Lacustrine deposits


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Related to Lacustrine deposits: aeolian deposits, lacustrine soil
(Geol.) the deposits which have been accumulated in fresh-water areas.

See also: Lacustral

Webster's Revised Unabridged Dictionary, published 1913 by G. & C. Merriam Co.
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Nor is their rarity surprising, when we remember how large a proportion of the bones of tertiary mammals have been discovered either in caves or in lacustrine deposits; and that not a cave or true lacustrine bed is known belonging to the age of our secondary or palaeozoic formations.
Biotic content, lack of ikaite, and proximity to pluvial lake systems strongly correlate the deposit's age with the numerous lacustrine deposits that occur in the region (Fig.
(2006), "Holocene Paleoclimates of Southern Arabia from Lacustrine Deposits of the Dhamar Highlands, Yemen," Quaternary Research 66, 454-464.
-- Enciso Gr (upper Barremian-upper Aptian): detrital and carbonate rocks (palustrine and lacustrine deposits).
Seismites in lacustrine deposits are divided into different classes and their trigger mechanisms discussed by Sims [6], Alfaro et al.
Parker also highlighted conditions that produce aquitards with the highest integrity (either depositional or postdepositional processes), including thick lacustrine deposits, and deposits having high plasticity or that have not been exposed to the atmosphere or overridden by glaciers, etc.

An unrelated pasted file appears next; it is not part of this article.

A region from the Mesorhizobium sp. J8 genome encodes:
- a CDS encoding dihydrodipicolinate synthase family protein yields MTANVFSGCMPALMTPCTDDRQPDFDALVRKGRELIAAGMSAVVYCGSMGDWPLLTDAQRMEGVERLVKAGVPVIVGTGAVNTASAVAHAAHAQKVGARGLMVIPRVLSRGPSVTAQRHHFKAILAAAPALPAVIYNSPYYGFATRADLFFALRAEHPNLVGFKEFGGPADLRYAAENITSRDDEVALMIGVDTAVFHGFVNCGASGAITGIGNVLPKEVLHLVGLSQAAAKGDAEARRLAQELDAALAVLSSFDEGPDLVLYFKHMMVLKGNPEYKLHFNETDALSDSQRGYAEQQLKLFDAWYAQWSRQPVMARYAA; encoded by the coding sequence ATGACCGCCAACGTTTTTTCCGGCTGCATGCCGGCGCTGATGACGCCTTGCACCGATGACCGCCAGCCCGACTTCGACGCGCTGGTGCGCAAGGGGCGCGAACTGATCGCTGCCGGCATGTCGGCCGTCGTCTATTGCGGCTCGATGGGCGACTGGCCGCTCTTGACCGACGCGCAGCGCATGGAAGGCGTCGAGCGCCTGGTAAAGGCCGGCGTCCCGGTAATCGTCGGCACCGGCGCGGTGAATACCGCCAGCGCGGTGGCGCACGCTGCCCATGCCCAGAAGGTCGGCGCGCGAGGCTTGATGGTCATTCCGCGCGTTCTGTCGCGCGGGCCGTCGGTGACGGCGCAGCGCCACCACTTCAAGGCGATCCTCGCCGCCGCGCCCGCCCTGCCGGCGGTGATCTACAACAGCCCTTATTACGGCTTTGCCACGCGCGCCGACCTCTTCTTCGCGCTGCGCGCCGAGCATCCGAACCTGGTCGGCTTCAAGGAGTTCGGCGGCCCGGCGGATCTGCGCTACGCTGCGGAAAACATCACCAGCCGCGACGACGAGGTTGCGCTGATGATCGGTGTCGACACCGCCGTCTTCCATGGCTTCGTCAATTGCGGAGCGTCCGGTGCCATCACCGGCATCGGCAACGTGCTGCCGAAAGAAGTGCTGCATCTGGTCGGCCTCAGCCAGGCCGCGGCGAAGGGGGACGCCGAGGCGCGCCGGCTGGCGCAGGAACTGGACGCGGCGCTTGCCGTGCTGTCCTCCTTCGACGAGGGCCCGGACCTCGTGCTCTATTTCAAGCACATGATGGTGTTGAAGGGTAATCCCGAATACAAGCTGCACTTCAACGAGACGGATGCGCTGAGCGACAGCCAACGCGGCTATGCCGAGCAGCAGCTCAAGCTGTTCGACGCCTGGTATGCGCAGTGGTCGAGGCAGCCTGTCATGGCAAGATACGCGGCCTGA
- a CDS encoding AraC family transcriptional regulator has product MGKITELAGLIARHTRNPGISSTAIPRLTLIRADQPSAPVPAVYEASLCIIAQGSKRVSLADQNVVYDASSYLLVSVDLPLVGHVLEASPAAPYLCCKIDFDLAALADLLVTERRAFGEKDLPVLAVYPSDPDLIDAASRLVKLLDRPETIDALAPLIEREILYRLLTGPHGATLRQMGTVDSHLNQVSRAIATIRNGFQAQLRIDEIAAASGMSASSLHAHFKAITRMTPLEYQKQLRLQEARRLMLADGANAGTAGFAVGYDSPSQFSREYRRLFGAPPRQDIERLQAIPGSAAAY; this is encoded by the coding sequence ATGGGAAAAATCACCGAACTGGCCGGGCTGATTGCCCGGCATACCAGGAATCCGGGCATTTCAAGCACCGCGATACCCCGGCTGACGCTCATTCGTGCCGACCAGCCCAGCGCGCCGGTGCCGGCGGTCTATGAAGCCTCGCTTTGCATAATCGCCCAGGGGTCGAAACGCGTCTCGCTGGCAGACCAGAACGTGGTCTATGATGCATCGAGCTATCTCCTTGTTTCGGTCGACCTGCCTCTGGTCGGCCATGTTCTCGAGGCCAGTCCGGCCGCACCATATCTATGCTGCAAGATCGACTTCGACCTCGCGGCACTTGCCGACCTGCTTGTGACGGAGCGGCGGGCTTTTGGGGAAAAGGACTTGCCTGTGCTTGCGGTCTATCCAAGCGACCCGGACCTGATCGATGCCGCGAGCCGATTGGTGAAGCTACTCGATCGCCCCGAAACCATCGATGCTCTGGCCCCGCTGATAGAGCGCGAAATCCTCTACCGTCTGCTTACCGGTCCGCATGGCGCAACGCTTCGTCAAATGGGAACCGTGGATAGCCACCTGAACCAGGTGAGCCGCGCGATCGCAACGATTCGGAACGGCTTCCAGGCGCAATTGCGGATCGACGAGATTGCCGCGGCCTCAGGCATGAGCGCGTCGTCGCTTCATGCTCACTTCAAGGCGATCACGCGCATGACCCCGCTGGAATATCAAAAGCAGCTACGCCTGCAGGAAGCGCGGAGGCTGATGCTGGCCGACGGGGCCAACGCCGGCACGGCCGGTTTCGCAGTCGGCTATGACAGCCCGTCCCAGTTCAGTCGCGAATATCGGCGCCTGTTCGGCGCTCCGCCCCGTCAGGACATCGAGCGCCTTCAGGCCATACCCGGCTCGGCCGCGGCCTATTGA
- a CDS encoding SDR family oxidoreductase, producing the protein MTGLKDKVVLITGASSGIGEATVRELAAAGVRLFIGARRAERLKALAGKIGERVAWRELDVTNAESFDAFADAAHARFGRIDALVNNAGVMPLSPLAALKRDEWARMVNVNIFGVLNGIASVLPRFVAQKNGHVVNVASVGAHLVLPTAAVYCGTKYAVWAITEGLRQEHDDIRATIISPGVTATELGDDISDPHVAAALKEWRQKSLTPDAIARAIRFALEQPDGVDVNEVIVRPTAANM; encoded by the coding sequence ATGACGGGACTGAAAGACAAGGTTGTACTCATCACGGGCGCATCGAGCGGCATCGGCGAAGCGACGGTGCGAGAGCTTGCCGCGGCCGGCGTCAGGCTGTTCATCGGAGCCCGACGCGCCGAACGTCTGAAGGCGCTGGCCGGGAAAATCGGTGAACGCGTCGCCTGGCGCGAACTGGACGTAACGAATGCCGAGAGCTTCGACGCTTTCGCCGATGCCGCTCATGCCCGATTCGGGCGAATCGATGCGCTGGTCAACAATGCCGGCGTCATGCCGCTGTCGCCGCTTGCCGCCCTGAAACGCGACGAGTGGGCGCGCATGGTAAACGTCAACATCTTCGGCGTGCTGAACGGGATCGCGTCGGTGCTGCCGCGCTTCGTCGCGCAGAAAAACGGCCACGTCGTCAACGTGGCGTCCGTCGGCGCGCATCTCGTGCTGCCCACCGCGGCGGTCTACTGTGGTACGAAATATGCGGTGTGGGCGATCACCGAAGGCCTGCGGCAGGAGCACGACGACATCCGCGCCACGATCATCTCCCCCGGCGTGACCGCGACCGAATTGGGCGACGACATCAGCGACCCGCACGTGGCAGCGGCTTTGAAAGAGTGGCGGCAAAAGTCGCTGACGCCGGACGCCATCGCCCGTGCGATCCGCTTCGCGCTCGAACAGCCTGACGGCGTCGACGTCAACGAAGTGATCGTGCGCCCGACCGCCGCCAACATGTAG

However, it is also common that extensive lacustrine deposits represented by intercalated tuffs, siltstones, diatomites and sandstones occur in such geological setting (Brathwaite, 2003, 2006).
Lakes in Michigan's western Upper Peninsula (UP) region are low in calcium because of underlying igneous bedrock (Dorr and Eschman, 1970; Rapp et al., 1987), although calcium concentrations of lakes in the remainder of the state are generally high because they are situated in lacustrine deposits or limestone that contain calcium carbonate (Dorr and Eschman, 1970).
The pans have previously been documented to contain unconsolidated lacustrine deposits in some basins (Mees 1999a, 2001).
Trace fossils from marginal lacustrine deposits of the Cretaceous Jinju Formation, southern coast of Korea.
The sediments forming fining-upward cycles, consist of Pennsylvanian coal-bearing alluvial sequences (Valin, 1976; Nemec and Cmiel, 1979), alluvial-plain to lacustrine deposits of the Lower Rotliegend associated with a strong volcanic activity (Mastalerz and Wojewoda, 1989; Blecha, 1992; Mastalerz and Nehyba, 1997; Awdankiewicz, 1998, 1999) and the Upper Rotliegend braided- plain to alluvial plain--alluvial fan deposits at the top (Tasler et al., 1979; Sliwinski, 1980).